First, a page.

Germany turns to England and France and makes a “come on then” gesture, but England and France slink back to their table and continue to utter threats in low voices. Denmark, Norway, Holland, and Belgium who popped in for a quick one after work all look worried and finish their drinks in a hurry and yell for the bill.

Finland who’s been sitting in a corner quietly notices Russia is distracted going through the unconscious Poland’s pockets, and quickly sneaks up behind them and smashes a vodka bottle over their head.

Russia gets up, shakes their head, grabs Finland by one arm and tosses them against the wall, knocking them completely out. Russia then goes back to their table in the far corner and sits down to sulk. Japan notices this and slinks out back to see if China has woken up yet.

England grabs the phone and calls Australia, New Zealand, South Africa and India and tells them to get down here right quick and oh could one of them pop around to the United States and tell them to grab their baseball bat and come over. Then England walks over and stands by France confronting Germany, Italy and their mates now standing in the middle of the room.

Everyone else quickly pays their bill and heads for the door.

Germany crosses the room, rolls up its sleeves and with four punches knocks Denmark, Norway, Holland and Belgium out cold. Germany then grabs all their wallets and tosses them on a table to sort through later.

France is upset that its little cousin Belgium has been taken out and rushes to get at Germany. Italy has finally finished going through Ethiopia’s pockets sees France on the move, sticks out its leg and trips them. When France gets up Germany picks up an entire table and smashes it over their head. France is knocked out for several hours and when they finally wake up they’re slightly schizophrenic and crawl off into a corner to argue with themselves.

Outnumbered and alone England barricades itself behind the bar and begins tossing empty pint glasses at Germany, hoping the kids show up soon.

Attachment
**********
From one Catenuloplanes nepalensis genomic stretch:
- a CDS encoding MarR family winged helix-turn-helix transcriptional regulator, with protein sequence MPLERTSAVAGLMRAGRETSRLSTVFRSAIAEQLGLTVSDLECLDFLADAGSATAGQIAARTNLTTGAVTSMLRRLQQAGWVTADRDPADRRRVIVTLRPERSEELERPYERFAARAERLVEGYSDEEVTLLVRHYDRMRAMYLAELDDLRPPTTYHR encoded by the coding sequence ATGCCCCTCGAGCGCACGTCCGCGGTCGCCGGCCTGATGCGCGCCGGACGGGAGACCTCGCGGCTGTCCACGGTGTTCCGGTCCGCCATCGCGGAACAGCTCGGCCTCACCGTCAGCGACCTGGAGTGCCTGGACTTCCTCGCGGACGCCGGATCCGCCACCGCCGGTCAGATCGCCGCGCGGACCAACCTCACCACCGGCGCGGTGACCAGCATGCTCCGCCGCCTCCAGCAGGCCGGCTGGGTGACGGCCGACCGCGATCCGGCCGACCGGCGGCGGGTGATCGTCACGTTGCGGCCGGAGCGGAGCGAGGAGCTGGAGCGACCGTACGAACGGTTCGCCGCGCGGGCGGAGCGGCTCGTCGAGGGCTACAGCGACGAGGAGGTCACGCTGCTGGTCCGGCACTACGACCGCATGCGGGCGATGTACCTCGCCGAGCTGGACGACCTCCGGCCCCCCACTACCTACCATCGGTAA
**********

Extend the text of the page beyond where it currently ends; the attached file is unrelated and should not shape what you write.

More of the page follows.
Germany and Italy begin sorting out the other tables and strut around the bar. In a corner booth Bulgaria, Hungary and Romania seeing what just happened, stand up and declare that Germany and Italy are their new best mates and buy them a round.

Across the street the United States is getting concerned about all the noise and broken windows and wants to go over and take a look, but the missus tells them to sit down and finish their dinner.

Shortly after dinner, United States hears a noise in the backyard and investigates just in time to see Japan smashing its tiki themed patio set in retaliation for suggesting they had too much to drink. United States is very upset at this and heads down to bar. Japan also eggs The Netherlands’ house and moons Australia as it heads back to pick on China some more.

Italy, while the Germans have their backs turned, decides to pick a fight with the Balkans Football Club which has been sitting in the corner. The BFC is a lot tougher then they look and offers Italy a few good smacks to the face. Italy quickly runs behind Germany and peeks out from behind their legs. Germany turns around with a “WTF!”

After sorting out the BFC with some help from its new bestest bud Romania and Hungary, Germany looks around the shambles of the room. England is yelling threats at them from behind the bar and Canada is behind them passing a fresh supply of empty bottles to toss.

Then another cry for help from Italy – they’ve decided to rifle the pockets of Egypt who passed out earlier in the children’s sandbox in the corner, but England sicked Australia, New Zealand and South Africa on them and they’re all smacking Italy about the kneecaps. Germany sighs and wonders where it can get some better allies.

As Germany makes its way to the sandbox, it makes eye contact with a stretching, knuckle cracking Japan, who gives a knowing nod. Japan puffs its chest and makes its way through the ocean of spilled beer to the United States, who’s standing there flat-footed, laughing hysterically, one hand slapping its knee. But USA looks up just in time to see Japan mid-swing with a big section of broken table. USA reels backwards into Germany, which is not amused and promises to get USA once it’s taken care of the sandbox. Japan, in the meantime, turns around and wails on poor Netherlands, cowering on the floor.